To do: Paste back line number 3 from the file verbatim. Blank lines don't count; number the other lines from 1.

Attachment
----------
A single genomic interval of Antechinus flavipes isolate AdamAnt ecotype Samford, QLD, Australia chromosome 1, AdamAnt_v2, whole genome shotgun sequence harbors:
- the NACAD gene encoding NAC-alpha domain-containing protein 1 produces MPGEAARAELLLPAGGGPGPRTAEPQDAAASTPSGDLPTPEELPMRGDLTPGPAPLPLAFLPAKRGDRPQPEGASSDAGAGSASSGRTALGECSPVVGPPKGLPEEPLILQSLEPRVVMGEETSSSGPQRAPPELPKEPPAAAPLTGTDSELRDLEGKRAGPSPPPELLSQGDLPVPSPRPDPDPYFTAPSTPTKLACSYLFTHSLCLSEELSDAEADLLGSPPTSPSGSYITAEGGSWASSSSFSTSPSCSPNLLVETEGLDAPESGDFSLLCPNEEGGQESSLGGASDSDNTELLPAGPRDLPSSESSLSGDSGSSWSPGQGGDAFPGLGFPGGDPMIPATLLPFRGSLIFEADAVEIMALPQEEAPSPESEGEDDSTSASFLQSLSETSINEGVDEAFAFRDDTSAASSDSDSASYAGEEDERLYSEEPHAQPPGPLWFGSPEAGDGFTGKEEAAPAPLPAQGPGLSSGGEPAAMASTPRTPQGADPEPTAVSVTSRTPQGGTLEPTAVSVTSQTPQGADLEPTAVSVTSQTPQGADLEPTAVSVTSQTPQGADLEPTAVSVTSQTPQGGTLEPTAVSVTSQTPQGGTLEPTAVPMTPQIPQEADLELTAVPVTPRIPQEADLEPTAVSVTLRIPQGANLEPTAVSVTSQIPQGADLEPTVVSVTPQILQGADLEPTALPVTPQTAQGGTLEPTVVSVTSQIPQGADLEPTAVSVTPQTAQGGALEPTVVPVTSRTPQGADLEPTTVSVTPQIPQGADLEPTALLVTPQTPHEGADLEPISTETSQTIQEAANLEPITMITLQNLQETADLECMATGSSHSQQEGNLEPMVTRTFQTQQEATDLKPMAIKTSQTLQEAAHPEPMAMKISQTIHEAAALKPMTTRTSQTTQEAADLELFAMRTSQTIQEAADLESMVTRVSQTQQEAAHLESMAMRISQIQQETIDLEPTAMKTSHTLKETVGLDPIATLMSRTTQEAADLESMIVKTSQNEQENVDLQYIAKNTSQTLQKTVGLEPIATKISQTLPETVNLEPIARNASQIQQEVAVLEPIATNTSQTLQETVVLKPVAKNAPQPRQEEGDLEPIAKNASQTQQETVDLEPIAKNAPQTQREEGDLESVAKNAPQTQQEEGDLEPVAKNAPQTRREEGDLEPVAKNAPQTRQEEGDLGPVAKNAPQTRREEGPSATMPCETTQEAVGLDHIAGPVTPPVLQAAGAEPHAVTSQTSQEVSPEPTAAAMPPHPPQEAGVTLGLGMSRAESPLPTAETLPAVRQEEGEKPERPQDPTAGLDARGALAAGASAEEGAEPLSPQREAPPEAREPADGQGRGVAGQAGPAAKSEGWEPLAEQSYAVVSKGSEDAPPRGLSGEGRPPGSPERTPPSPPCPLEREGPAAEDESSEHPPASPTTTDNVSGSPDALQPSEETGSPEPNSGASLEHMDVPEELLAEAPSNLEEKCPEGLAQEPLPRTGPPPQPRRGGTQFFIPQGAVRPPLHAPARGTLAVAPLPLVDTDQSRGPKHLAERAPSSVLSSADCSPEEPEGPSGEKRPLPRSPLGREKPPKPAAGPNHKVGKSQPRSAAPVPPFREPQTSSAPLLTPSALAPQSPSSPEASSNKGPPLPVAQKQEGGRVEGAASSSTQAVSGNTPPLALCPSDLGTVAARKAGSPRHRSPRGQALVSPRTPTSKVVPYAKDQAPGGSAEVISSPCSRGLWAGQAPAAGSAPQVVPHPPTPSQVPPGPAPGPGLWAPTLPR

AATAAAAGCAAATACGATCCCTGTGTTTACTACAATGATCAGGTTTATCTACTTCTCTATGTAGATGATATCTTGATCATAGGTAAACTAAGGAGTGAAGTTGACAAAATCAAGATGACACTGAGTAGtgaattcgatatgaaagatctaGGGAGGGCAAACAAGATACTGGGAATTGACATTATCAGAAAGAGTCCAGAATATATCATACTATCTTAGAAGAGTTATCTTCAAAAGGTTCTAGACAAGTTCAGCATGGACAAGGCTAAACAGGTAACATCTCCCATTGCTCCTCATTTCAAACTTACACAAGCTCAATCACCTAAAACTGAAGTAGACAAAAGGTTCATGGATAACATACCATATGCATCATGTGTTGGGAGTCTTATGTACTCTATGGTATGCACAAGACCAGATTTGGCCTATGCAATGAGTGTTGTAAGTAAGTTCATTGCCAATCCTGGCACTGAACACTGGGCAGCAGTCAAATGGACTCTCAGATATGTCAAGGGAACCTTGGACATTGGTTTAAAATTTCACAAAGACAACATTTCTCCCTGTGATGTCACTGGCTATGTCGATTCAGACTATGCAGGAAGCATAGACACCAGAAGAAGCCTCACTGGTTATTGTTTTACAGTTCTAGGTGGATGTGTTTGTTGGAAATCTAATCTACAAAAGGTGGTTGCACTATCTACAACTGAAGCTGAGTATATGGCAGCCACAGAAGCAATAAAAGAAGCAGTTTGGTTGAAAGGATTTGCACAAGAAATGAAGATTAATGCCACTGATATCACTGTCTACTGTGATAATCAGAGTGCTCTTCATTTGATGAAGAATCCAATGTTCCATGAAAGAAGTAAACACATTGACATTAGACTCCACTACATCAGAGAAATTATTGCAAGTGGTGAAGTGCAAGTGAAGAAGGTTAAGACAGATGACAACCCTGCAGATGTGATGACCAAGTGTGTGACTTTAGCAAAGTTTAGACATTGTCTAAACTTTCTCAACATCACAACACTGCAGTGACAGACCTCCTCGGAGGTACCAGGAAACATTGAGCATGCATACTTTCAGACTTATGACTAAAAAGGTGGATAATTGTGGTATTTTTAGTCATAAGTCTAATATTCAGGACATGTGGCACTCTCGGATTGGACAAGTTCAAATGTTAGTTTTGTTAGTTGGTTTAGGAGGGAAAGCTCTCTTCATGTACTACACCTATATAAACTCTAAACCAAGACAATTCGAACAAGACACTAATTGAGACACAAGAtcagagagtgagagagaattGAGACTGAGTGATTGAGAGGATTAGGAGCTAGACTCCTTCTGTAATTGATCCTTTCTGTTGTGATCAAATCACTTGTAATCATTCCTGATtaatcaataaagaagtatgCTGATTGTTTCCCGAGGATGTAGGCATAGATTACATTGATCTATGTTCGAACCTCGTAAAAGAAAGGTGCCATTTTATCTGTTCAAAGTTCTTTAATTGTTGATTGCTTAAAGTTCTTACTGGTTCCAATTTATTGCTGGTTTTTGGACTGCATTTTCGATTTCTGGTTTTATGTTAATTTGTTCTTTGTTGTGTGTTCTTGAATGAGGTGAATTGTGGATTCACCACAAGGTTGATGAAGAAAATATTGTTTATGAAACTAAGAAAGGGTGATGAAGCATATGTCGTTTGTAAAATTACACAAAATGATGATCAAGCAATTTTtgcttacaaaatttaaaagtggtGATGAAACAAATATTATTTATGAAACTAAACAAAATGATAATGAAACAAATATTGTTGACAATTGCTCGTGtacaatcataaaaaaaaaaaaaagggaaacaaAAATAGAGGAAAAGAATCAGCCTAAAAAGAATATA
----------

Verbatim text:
AATAAAAGCAAATACGATCCCTGTGTTTACTACAATGATCAGGTTTATCTACTTCTCTATGTAGATGATATCTTGATCATAGGTAAACTAAGGAGTGAAGTTGACAAAATCAAGATGACACTGAGTAGtgaattcgatatgaaagatctaGGGAGGGCAAACAAGATACTGGGAATTGACATTATCAGAAAGAGTCCAGAATATATCATACTATCTTAGAAGAGTTATCTTCAAAAGGTTCTAGACAAGTTCAGCATGGACAAGGCTAAACAGGTAACATCTCCCATTGCTCCTCATTTCAAACTTACACAAGCTCAATCACCTAAAACTGAAGTAGACAAAAGGTTCATGGATAACATACCATATGCATCATGTGTTGGGAGTCTTATGTACTCTATGGTATGCACAAGACCAGATTTGGCCTATGCAATGAGTGTTGTAAGTAAGTTCATTGCCAATCCTGGCACTGAACACTGGGCAGCAGTCAAATGGACTCTCAGATATGTCAAGGGAACCTTGGACATTGGTTTAAAATTTCACAAAGACAACATTTCTCCCTGTGATGTCACTGGCTATGTCGATTCAGACTATGCAGGAAGCATAGACACCAGAAGAAGCCTCACTGGTTATTGTTTTACAGTTCTAGGTGGATGTGTTTGTTGGAAATCTAATCTACAAAAGGTGGTTGCACTATCTACAACTGAAGCTGAGTATATGGCAGCCACAGAAGCAATAAAAGAAGCAGTTTGGTTGAAAGGATTTGCACAAGAAATGAAGATTAATGCCACTGATATCACTGTCTACTGTGATAATCAGAGTGCTCTTCATTTGATGAAGAATCCAATGTTCCATGAAAGAAGTAAACACATTGACATTAGACTCCACTACATCAGAGAAATTATTGCAAGTGGTGAAGTGCAAGTGAAGAAGGTTAAGACAGATGACAACCCTGCAGATGTGATGACCAAGTGTGTGACTTTAGCAAAGTTTAGACATTGTCTAAACTTTCTCAACATCACAACACTGCAGTGACAGACCTCCTCGGAGGTACCAGGAAACATTGAGCATGCATACTTTCAGACTTATGACTAAAAAGGTGGATAATTGTGGTATTTTTAGTCATAAGTCTAATATTCAGGACATGTGGCACTCTCGGATTGGACAAGTTCAAATGTTAGTTTTGTTAGTTGGTTTAGGAGGGAAAGCTCTCTTCATGTACTACACCTATATAAACTCTAAACCAAGACAATTCGAACAAGACACTAATTGAGACACAAGAtcagagagtgagagagaattGAGACTGAGTGATTGAGAGGATTAGGAGCTAGACTCCTTCTGTAATTGATCCTTTCTGTTGTGATCAAATCACTTGTAATCATTCCTGATtaatcaataaagaagtatgCTGATTGTTTCCCGAGGATGTAGGCATAGATTACATTGATCTATGTTCGAACCTCGTAAAAGAAAGGTGCCATTTTATCTGTTCAAAGTTCTTTAATTGTTGATTGCTTAAAGTTCTTACTGGTTCCAATTTATTGCTGGTTTTTGGACTGCATTTTCGATTTCTGGTTTTATGTTAATTTGTTCTTTGTTGTGTGTTCTTGAATGAGGTGAATTGTGGATTCACCACAAGGTTGATGAAGAAAATATTGTTTATGAAACTAAGAAAGGGTGATGAAGCATATGTCGTTTGTAAAATTACACAAAATGATGATCAAGCAATTTTtgcttacaaaatttaaaagtggtGATGAAACAAATATTATTTATGAAACTAAACAAAATGATAATGAAACAAATATTGTTGACAATTGCTCGTGtacaatcataaaaaaaaaaaaaagggaaacaaAAATAGAGGAAAAGAATCAGCCTAAAAAGAATATA